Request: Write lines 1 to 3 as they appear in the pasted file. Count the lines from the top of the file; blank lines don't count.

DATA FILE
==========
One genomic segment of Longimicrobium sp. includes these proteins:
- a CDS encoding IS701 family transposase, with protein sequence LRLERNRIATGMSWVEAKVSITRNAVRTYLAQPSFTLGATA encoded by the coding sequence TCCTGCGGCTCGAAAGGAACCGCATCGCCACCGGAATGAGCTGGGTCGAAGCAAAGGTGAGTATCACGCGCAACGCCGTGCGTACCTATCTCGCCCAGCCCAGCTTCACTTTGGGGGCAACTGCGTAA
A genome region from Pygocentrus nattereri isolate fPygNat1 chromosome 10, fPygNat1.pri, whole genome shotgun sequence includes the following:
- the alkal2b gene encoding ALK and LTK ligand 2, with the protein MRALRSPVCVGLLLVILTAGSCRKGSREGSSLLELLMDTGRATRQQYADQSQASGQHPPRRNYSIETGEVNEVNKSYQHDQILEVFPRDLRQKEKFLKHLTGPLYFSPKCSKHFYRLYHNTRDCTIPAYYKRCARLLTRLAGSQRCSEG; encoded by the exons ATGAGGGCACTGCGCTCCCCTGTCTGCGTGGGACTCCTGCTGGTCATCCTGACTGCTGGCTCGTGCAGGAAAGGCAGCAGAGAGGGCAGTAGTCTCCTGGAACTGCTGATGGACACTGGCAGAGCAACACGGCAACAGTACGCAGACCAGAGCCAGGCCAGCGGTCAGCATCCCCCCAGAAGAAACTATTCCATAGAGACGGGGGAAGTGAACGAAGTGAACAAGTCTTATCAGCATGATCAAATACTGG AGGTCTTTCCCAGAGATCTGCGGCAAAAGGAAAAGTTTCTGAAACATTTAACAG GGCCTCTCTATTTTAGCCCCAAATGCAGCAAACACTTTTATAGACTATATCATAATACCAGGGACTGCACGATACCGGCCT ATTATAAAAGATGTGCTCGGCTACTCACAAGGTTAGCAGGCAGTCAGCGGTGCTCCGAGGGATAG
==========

One genomic segment of Longimicrobium sp. includes these proteins:
- a CDS encoding IS701 family transposase, with protein sequence LRLERNRIATGMSWVEAKVSITRNAVRTYLAQPSFTLGATA encoded by the coding sequence TCCTGCGGCTCGAAAGGAACCGCATCGCCACCGGAATGAGCTGGGTCGAAGCAAAGGTGAGTATCACGCGCAACGCCGTGCGTACCTATCTCGCCCAGCCCAGCTTCACTTTGGGGGCAACTGCGTAA
A genome region from Pygocentrus nattereri isolate fPygNat1 chromosome 10, fPygNat1.pri, whole genome shotgun sequence includes the following: